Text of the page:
Global fishing practices may have been less sustainable: study
Global fishing practices may have been less sustainable and worse over the past many decades than what official reports indicate, a new study warned.
According to the study, stats submitted by many nations to the United Nation’s Food & Agriculture Organization (FAO) have not always reflected the accurate amount of fish actually caught over the last 60 years, suggesting that the condition of world’s fish stocks may be in worse shape than previously estimated.
Official data shows that global fish catches increased in 1996 at 86 million metric tons and have since somewhat declined. But a joint study from more than fifty institutions around the globe found that global catches actually increased at 130 metric tons in 1996 and have slipped sharply at an average of around 1.2 million metric tons every year since then.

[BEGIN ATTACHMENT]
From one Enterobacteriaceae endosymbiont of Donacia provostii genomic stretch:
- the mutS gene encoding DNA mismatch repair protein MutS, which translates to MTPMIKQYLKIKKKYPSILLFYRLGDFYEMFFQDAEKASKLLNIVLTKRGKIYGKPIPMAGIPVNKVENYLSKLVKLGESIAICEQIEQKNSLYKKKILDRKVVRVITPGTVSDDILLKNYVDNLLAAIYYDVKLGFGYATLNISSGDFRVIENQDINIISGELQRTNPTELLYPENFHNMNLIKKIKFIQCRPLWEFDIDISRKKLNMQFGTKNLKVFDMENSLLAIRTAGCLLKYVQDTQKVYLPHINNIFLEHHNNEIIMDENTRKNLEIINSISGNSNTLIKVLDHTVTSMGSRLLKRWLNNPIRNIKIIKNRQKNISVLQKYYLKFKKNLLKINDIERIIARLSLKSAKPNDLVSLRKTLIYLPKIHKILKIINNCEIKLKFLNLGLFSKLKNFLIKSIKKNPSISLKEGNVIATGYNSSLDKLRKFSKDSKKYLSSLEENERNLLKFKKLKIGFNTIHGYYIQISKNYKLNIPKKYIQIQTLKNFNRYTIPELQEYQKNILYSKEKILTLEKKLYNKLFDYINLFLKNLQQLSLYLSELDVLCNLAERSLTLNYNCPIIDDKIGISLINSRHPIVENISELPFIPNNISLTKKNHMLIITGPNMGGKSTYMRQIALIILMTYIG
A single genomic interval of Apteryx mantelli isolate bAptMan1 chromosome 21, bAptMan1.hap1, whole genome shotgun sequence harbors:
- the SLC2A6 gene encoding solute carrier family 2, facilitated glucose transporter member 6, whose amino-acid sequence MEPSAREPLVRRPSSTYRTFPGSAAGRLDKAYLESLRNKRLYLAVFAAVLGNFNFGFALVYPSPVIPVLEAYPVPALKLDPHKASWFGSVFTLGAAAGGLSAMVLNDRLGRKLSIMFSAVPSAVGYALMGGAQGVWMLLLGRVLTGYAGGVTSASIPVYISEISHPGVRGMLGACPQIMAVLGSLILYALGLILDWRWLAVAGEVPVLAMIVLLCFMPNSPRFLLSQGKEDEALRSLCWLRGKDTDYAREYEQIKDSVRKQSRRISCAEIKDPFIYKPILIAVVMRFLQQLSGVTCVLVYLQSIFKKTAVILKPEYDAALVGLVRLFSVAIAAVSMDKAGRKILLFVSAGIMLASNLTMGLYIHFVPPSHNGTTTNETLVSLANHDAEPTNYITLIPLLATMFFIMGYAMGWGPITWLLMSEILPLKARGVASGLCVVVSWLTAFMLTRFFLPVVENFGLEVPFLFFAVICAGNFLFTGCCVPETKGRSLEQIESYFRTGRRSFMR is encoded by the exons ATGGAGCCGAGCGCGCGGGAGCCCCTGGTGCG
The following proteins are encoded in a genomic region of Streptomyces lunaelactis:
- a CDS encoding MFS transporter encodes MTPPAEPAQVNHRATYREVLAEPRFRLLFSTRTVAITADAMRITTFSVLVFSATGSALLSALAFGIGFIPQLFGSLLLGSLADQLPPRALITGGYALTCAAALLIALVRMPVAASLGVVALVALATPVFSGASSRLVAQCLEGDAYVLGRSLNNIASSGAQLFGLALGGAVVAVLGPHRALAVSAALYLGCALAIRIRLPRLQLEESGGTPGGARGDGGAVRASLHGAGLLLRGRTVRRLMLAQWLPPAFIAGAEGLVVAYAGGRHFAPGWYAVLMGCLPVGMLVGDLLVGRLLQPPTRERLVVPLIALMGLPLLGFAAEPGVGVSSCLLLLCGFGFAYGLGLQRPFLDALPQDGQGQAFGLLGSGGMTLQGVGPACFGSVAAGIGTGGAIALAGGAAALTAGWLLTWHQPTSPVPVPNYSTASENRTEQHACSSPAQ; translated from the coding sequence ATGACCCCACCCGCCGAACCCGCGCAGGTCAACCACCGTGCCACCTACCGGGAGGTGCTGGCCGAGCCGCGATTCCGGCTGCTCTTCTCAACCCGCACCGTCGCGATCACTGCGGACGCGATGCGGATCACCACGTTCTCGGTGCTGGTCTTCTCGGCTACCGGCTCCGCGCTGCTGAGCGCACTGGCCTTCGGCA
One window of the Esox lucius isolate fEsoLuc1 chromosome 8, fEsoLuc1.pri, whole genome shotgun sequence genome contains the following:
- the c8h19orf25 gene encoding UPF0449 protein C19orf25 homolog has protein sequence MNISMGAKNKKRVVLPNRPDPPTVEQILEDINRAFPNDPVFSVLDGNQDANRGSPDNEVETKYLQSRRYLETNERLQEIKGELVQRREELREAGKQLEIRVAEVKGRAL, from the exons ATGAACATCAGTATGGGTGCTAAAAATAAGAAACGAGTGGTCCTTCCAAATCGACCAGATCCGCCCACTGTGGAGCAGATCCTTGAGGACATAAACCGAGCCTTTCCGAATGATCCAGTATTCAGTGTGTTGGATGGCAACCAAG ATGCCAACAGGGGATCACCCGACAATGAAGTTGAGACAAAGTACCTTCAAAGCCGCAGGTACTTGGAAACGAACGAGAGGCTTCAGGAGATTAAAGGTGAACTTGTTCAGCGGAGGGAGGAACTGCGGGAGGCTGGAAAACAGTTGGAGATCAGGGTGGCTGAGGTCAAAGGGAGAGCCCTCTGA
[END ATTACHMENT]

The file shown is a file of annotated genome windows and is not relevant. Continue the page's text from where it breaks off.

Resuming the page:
The effort led by University of British Columbia researchers Daniel Pauly and Dirk Zeller was designed to determine the level to which data submitted to the FAO was underreported.
Sharing the findings of the study, Pauly said, “Our results indicate that the declining is very strong and the declining is not due to countries fishing less. It is due to the countries fishing too much and having exhausted one fish after the other.”
The researcher noted that recreational fishing and illegal fishing often go unreported by various nations, which results in underestimation of the catch.
Thhe shocking findings of the study published Jan. 19th edition of the prestigious journal Nature Communications.
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